The Controversial Ruling Over Transgender Athletes


From high school level athletics to the international stage, the participation of transgender athletes has been a frequently debated topic. One which recently sparked significant debate with the judgment by World Athletics, the Title IX Ruling in the USA, and a ban in the UK. While the 21st Century is often praised for its progressiveness, why have these new rules gone into place and what challenges have they met from the general public?

Starting on March 31st, 2023, “No female transgender athlete who had gone through male puberty would be permitted to compete in female world ranking [track and field] competitions” as announced by World Athletics President Sebastian Coe. While the previous rules had stated that transgender female athletes could compete “if their testosterone level is sufficiently suppressed”, specifically a blood testosterone level of 5 nanomoles per liter and has remained at this level or below for a minimum of one year. The new rules have changed that number to 2.5 nanomoles per liter and dictate that this level must have been maintained for two years. This ruling is incredibly similar to a World Aquatics restriction that bars “transgender women who had experienced male puberty could not compete in women’s events.”

The Athletics decision was made after a meeting with “stakeholders, including 40 national federations, the International Olympic Committee and trans groups” wherein they determined that “the science is insufficient to justify maintaining testosterone suppression for transgender athletes, the council agreed it must be guided by our overarching principle, which is to protect the female category” as announced by Sebastian Coe. This decision has been met with major pushback with some Transgender Rights Advocated calling it a violation of “fundamental human rights”.

CEO of Equality of Australia, Anna Brown stated that “such policies risk violating international human rights principles of non-discrimination”. A sentiment that is supported by Australian transgender athlete Ricki Coughlan who believes the new rules to be “fundamentally discriminatory” and are meant to “divide and exclude [transgender athletes]”. In regards to the science which Sebastian Coe deems “insufficient”, World Athletics has justified the ruling by saying that “science shows that anyone who has gone through male puberty retains male anatomical differences that provide an athletic advantage”.

This ruling has seemingly inspired other athletics organizations as the UK Athletics announced an “immediate ban on transgender women from competing in the female category across all its events” in March of 2023. “In a statement, UKA said it believed that it is fair for athletes who have gone through male puberty to be excluded from the female category in athletics but that athletics should remain an inclusive sport.”

Outside of Track and Feild, the United States announced a ruling for the participation of transgender athletes in all school sports called Title IX. This would mean that athletes whose “biological sex assigned at birth was male would be barred from competing on girls or women’s sports teams at federally supported schools and colleges”. This ruling would impact sports from the elementary level to Division 1 professional sports as well as allowing “schools to reject transgender athletes from competing on sports teams that align with their gender identity”. While a majority of elementary school sports will not be heavily impacted, as children grow and go through puberty the schools will have to decide whether they are willing to allow students into certain sports based on gender identity or strict biology. These decisions can and will differ for different sports and vary across the country.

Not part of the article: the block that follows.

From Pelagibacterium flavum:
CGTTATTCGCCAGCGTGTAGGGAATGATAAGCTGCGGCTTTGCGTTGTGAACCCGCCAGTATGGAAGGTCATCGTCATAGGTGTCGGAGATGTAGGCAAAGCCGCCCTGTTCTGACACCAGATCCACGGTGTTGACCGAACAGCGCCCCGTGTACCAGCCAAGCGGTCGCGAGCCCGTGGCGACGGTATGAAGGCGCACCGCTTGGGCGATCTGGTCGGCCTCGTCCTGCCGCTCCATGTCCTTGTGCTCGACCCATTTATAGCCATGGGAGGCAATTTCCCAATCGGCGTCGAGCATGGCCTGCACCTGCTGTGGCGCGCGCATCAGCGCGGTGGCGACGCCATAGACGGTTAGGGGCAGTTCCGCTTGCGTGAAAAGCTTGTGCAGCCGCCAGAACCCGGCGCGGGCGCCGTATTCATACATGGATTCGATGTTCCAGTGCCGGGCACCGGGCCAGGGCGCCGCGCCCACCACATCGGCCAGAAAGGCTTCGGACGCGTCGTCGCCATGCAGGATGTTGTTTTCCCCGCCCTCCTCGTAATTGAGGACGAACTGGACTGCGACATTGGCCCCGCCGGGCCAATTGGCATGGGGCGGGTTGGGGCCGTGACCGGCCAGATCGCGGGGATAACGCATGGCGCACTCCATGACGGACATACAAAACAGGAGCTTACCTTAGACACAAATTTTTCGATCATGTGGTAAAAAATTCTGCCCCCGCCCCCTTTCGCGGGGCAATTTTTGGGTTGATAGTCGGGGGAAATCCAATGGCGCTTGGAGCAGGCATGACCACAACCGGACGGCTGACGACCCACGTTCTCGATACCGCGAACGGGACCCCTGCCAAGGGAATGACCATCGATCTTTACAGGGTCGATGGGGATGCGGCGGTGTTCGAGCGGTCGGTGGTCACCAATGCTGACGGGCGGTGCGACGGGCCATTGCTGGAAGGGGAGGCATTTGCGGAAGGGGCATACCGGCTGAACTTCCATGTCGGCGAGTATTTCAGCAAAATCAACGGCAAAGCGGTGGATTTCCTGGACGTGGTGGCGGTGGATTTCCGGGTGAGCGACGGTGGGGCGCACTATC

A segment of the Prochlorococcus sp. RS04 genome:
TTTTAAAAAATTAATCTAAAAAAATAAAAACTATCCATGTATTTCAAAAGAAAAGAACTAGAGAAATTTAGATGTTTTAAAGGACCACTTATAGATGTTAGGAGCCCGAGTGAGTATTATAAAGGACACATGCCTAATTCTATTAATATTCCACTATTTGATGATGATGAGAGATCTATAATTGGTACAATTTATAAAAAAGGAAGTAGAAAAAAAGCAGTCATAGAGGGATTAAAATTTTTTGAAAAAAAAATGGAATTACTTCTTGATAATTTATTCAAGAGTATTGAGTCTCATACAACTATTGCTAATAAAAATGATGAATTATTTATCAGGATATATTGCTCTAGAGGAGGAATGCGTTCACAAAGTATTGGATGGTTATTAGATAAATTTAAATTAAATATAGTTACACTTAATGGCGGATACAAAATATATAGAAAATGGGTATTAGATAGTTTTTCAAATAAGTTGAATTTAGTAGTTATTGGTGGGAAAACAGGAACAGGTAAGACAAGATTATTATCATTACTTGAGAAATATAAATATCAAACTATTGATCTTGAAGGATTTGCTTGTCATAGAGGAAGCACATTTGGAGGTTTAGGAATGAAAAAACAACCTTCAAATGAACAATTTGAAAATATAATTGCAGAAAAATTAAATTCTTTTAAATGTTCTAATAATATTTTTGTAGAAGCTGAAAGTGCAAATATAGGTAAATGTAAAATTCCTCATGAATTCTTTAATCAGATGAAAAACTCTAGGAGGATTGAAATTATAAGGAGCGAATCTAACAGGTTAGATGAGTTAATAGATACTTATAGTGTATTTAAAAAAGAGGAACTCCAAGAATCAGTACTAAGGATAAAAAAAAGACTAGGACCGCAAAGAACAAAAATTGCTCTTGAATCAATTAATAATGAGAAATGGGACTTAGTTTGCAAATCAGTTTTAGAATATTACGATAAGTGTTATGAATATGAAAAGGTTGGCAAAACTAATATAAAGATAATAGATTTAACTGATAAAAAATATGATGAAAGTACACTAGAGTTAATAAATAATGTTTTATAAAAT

Many LGBTQ Rights Activists have argued against the ruling stating that the “proposal would introduce new levels of discrimination against transgender athletes and gender policing for all female-identifying athletes”. That being said, it has been welcomed by some politicians, including Florida Education Commissioner ​​Manny Diaz Jr. who stated, “We will never allow boys to play in girls’ sports. We will fight this overreach tooth and nail. And we will stop at nothing to uphold the protections afforded women under Title IX.” This is in addition to “a small group of demonstrators gathered outside the NCAA Convention in San Antonio to protest the inclusion of transgender women athletes in women’s college sports”. All in all, it is a complicated issue with several loopholes that will be used in different ways by different states. Especially because the Supreme Court has yet to weigh in on the controversy, meaning that it is up to state legislatures to decide how they wish to uphold the law and will not become a nationwide acceptance or dismissal of transgender athletes. It is unlikely to become law as President Biden is likely to veto the law but it has major support in the House of Representatives.

These controversial rulings highlight a sporting issue that will not be easily solved and will always be upsetting to one or more parties. It is difficult to determine if there is one international rule which should be enforced in all sports or if regulations should be more sport specific. The International Olympic Committee “decided that they will leave the final decision to the governing body of each sport, encouraging category qualifiers” as opposed to previous rules which were based on hormone levels. With several different approaches and opinions in the extremes, it’s no wonder this issue is highly debated, making the outcome controversial and contested by groups on both sides of the argument. Maybe there is no singular right answer, but it’s safe to say that this issue is far from over and won’t be going away any time soon.